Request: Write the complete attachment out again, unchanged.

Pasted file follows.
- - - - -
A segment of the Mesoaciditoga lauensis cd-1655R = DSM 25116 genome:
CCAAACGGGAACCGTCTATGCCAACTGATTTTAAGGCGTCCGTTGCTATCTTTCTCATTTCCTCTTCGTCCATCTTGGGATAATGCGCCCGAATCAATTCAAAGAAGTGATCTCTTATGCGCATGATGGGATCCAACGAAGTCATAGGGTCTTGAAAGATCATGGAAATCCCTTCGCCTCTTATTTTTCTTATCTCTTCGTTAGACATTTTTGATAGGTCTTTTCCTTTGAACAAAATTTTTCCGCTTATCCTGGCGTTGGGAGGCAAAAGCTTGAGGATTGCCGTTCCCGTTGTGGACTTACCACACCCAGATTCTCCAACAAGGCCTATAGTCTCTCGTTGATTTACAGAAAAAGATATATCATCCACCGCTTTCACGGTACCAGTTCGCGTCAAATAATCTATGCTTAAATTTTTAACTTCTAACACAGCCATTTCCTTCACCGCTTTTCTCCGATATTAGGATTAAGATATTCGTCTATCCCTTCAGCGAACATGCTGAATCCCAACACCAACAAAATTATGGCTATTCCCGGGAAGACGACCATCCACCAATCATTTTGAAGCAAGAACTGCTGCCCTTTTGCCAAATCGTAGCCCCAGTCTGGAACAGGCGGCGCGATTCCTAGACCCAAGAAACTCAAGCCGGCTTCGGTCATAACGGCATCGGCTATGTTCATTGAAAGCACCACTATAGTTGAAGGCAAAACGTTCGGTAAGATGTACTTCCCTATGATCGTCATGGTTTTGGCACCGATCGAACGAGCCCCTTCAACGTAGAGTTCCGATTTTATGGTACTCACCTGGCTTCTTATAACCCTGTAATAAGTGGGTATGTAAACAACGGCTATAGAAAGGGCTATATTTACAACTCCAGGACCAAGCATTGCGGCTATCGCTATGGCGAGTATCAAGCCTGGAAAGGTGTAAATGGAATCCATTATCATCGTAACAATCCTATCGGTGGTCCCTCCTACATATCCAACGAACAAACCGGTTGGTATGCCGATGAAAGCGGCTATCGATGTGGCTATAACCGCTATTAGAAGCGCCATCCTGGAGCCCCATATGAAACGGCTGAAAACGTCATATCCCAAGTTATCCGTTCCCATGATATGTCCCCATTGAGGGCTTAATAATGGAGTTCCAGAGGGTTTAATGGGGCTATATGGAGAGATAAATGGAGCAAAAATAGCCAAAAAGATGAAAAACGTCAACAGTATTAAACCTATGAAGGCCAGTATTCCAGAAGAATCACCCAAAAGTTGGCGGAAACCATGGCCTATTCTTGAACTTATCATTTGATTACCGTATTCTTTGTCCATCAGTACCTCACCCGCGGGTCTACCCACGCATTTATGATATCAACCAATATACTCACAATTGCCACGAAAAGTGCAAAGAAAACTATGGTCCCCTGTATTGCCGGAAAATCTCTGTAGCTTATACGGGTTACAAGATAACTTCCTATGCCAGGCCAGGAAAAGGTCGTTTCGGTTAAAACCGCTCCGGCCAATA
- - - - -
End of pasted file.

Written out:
A segment of the Mesoaciditoga lauensis cd-1655R = DSM 25116 genome:
CCAAACGGGAACCGTCTATGCCAACTGATTTTAAGGCGTCCGTTGCTATCTTTCTCATTTCCTCTTCGTCCATCTTGGGATAATGCGCCCGAATCAATTCAAAGAAGTGATCTCTTATGCGCATGATGGGATCCAACGAAGTCATAGGGTCTTGAAAGATCATGGAAATCCCTTCGCCTCTTATTTTTCTTATCTCTTCGTTAGACATTTTTGATAGGTCTTTTCCTTTGAACAAAATTTTTCCGCTTATCCTGGCGTTGGGAGGCAAAAGCTTGAGGATTGCCGTTCCCGTTGTGGACTTACCACACCCAGATTCTCCAACAAGGCCTATAGTCTCTCGTTGATTTACAGAAAAAGATATATCATCCACCGCTTTCACGGTACCAGTTCGCGTCAAATAATCTATGCTTAAATTTTTAACTTCTAACACAGCCATTTCCTTCACCGCTTTTCTCCGATATTAGGATTAAGATATTCGTCTATCCCTTCAGCGAACATGCTGAATCCCAACACCAACAAAATTATGGCTATTCCCGGGAAGACGACCATCCACCAATCATTTTGAAGCAAGAACTGCTGCCCTTTTGCCAAATCGTAGCCCCAGTCTGGAACAGGCGGCGCGATTCCTAGACCCAAGAAACTCAAGCCGGCTTCGGTCATAACGGCATCGGCTATGTTCATTGAAAGCACCACTATAGTTGAAGGCAAAACGTTCGGTAAGATGTACTTCCCTATGATCGTCATGGTTTTGGCACCGATCGAACGAGCCCCTTCAACGTAGAGTTCCGATTTTATGGTACTCACCTGGCTTCTTATAACCCTGTAATAAGTGGGTATGTAAACAACGGCTATAGAAAGGGCTATATTTACAACTCCAGGACCAAGCATTGCGGCTATCGCTATGGCGAGTATCAAGCCTGGAAAGGTGTAAATGGAATCCATTATCATCGTAACAATCCTATCGGTGGTCCCTCCTACATATCCAACGAACAAACCGGTTGGTATGCCGATGAAAGCGGCTATCGATGTGGCTATAACCGCTATTAGAAGCGCCATCCTGGAGCCCCATATGAAACGGCTGAAAACGTCATATCCCAAGTTATCCGTTCCCATGATATGTCCCCATTGAGGGCTTAATAATGGAGTTCCAGAGGGTTTAATGGGGCTATATGGAGAGATAAATGGAGCAAAAATAGCCAAAAAGATGAAAAACGTCAACAGTATTAAACCTATGAAGGCCAGTATTCCAGAAGAATCACCCAAAAGTTGGCGGAAACCATGGCCTATTCTTGAACTTATCATTTGATTACCGTATTCTTTGTCCATCAGTACCTCACCCGCGGGTCTACCCACGCATTTATGATATCAACCAATATACTCACAATTGCCACGAAAAGTGCAAAGAAAACTATGGTCCCCTGTATTGCCGGAAAATCTCTGTAGCTTATACGGGTTACAAGATAACTTCCTATGCCAGGCCAGGAAAAGGTCGTTTCGGTTAAAACCGCTCCGGCCAATA